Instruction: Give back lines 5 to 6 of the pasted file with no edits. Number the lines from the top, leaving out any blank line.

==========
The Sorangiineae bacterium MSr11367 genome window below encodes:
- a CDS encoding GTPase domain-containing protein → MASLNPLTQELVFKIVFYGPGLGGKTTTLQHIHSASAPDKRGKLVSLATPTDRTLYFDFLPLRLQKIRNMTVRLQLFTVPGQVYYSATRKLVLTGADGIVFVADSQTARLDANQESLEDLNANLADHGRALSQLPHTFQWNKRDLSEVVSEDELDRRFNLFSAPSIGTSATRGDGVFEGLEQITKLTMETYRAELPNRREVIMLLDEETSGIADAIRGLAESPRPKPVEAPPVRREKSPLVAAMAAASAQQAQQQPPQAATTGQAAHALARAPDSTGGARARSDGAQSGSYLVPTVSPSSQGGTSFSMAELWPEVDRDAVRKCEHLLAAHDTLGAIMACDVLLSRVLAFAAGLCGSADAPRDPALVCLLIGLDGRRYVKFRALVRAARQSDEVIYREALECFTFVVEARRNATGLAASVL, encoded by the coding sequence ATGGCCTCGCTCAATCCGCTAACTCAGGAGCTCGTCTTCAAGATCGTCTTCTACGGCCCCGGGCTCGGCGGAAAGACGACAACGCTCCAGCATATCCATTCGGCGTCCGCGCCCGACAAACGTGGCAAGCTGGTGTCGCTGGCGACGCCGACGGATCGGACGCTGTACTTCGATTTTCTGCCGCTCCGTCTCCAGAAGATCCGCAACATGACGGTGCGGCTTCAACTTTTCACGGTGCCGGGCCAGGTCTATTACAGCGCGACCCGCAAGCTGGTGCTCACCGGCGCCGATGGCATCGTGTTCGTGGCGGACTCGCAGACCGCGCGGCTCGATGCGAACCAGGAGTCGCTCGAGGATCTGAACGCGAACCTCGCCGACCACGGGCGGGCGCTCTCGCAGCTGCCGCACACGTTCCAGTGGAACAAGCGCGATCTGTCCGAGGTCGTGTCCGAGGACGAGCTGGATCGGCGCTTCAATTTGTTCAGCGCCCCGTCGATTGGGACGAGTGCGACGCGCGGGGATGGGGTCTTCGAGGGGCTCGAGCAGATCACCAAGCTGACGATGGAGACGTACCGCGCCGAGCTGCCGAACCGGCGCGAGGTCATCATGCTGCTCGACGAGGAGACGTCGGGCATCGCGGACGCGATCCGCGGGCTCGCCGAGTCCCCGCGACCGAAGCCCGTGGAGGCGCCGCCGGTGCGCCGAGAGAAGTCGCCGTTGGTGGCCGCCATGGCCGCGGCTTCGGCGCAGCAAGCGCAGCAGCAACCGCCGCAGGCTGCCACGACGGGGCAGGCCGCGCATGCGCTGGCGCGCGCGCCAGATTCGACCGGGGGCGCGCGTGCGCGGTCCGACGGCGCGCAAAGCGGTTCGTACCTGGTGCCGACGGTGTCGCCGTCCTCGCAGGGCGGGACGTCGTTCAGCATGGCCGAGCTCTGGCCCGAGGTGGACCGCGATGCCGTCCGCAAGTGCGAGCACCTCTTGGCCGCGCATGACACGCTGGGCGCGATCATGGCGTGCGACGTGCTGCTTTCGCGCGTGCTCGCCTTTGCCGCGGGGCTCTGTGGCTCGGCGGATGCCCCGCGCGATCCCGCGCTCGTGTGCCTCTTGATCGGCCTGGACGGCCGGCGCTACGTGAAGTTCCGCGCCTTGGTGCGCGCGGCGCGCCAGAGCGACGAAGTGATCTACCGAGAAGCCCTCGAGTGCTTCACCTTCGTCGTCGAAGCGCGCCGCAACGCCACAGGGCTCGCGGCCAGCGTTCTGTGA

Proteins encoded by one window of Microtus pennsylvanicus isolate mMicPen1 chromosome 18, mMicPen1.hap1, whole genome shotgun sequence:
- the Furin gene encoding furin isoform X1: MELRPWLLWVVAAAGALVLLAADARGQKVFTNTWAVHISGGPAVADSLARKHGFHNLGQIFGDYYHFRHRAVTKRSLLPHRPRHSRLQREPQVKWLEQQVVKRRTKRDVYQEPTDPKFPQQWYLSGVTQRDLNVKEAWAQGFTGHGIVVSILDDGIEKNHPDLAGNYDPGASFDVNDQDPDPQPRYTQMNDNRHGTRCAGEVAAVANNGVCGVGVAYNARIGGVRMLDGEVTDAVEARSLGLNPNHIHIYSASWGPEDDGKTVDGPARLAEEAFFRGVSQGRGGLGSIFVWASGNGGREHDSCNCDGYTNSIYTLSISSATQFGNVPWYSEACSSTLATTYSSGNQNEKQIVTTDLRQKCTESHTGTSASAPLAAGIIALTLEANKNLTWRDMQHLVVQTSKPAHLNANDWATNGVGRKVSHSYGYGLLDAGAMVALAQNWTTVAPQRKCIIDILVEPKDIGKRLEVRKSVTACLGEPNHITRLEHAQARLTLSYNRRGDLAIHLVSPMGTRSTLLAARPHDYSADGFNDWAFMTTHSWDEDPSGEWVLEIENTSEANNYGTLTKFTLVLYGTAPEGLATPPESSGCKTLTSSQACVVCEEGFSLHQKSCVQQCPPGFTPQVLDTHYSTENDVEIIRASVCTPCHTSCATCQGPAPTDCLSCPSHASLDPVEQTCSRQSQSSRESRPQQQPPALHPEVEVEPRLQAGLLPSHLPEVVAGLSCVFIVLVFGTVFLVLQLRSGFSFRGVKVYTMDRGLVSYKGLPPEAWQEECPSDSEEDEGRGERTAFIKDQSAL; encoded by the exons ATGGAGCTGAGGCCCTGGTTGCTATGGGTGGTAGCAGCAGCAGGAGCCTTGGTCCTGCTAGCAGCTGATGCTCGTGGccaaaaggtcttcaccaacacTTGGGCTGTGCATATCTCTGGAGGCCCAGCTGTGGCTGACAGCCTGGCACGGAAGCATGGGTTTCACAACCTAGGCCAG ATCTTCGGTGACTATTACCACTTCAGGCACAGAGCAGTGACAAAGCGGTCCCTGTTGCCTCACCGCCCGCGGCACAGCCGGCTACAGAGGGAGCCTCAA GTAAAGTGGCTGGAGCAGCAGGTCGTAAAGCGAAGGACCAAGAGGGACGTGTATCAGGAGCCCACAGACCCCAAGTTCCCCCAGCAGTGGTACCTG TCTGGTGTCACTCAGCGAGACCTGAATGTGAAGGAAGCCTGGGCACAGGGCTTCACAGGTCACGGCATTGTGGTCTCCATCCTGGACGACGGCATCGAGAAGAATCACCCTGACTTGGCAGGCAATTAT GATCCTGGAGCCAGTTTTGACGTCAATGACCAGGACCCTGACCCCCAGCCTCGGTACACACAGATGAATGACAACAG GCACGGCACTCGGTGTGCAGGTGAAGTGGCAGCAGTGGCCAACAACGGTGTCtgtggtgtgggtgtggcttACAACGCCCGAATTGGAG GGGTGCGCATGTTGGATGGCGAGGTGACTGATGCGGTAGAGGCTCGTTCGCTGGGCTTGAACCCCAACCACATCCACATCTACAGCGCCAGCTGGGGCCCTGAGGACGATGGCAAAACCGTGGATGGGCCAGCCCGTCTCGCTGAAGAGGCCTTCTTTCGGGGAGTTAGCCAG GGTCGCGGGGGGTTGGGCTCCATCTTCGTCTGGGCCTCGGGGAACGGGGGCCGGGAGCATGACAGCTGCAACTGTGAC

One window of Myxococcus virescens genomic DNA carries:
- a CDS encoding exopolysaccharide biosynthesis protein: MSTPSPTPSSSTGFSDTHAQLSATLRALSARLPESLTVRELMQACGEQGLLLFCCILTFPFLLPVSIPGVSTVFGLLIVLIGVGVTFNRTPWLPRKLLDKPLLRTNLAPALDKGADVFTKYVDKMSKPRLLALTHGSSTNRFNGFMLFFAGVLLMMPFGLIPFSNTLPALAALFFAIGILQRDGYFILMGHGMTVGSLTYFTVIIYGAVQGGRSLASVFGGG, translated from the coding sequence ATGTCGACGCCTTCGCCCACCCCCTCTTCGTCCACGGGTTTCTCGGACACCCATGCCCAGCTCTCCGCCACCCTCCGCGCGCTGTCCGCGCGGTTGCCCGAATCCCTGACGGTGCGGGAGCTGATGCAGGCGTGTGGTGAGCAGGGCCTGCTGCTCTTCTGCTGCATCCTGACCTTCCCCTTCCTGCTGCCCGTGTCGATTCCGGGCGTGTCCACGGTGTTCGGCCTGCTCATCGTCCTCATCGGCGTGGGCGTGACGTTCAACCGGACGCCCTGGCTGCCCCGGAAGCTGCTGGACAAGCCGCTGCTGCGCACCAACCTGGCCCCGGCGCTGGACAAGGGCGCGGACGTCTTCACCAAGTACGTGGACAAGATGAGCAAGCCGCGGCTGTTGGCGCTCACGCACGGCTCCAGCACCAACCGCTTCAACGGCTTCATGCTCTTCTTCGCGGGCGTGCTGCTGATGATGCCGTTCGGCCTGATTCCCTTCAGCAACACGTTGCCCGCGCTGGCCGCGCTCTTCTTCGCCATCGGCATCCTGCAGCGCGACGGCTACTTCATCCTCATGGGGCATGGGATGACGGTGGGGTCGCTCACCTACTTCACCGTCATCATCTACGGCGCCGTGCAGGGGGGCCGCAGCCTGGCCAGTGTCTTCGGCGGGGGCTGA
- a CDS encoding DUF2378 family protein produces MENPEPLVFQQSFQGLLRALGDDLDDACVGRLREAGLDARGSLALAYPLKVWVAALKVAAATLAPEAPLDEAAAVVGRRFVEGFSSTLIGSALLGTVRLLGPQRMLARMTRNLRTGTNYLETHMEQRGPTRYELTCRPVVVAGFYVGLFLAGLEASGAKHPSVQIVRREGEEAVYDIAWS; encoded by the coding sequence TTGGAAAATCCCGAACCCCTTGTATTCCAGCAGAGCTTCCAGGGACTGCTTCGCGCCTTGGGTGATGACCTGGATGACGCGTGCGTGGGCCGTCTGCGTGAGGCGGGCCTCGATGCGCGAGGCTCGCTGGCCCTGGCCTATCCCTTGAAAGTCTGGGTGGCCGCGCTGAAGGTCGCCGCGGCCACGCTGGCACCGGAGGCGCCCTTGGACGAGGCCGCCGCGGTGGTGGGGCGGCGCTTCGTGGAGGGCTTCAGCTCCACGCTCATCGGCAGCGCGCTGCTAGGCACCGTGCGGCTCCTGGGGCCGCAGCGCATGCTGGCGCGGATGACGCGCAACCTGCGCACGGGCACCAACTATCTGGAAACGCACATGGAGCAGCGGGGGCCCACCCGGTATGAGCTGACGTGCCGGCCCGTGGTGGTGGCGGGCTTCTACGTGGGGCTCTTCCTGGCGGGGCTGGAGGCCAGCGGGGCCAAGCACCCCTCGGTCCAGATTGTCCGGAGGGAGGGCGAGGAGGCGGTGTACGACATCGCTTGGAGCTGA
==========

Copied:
One window of Myxococcus virescens genomic DNA carries:
- a CDS encoding exopolysaccharide biosynthesis protein: MSTPSPTPSSSTGFSDTHAQLSATLRALSARLPESLTVRELMQACGEQGLLLFCCILTFPFLLPVSIPGVSTVFGLLIVLIGVGVTFNRTPWLPRKLLDKPLLRTNLAPALDKGADVFTKYVDKMSKPRLLALTHGSSTNRFNGFMLFFAGVLLMMPFGLIPFSNTLPALAALFFAIGILQRDGYFILMGHGMTVGSLTYFTVIIYGAVQGGRSLASVFGGG, translated from the coding sequence ATGTCGACGCCTTCGCCCACCCCCTCTTCGTCCACGGGTTTCTCGGACACCCATGCCCAGCTCTCCGCCACCCTCCGCGCGCTGTCCGCGCGGTTGCCCGAATCCCTGACGGTGCGGGAGCTGATGCAGGCGTGTGGTGAGCAGGGCCTGCTGCTCTTCTGCTGCATCCTGACCTTCCCCTTCCTGCTGCCCGTGTCGATTCCGGGCGTGTCCACGGTGTTCGGCCTGCTCATCGTCCTCATCGGCGTGGGCGTGACGTTCAACCGGACGCCCTGGCTGCCCCGGAAGCTGCTGGACAAGCCGCTGCTGCGCACCAACCTGGCCCCGGCGCTGGACAAGGGCGCGGACGTCTTCACCAAGTACGTGGACAAGATGAGCAAGCCGCGGCTGTTGGCGCTCACGCACGGCTCCAGCACCAACCGCTTCAACGGCTTCATGCTCTTCTTCGCGGGCGTGCTGCTGATGATGCCGTTCGGCCTGATTCCCTTCAGCAACACGTTGCCCGCGCTGGCCGCGCTCTTCTTCGCCATCGGCATCCTGCAGCGCGACGGCTACTTCATCCTCATGGGGCATGGGATGACGGTGGGGTCGCTCACCTACTTCACCGTCATCATCTACGGCGCCGTGCAGGGGGGCCGCAGCCTGGCCAGTGTCTTCGGCGGGGGCTGA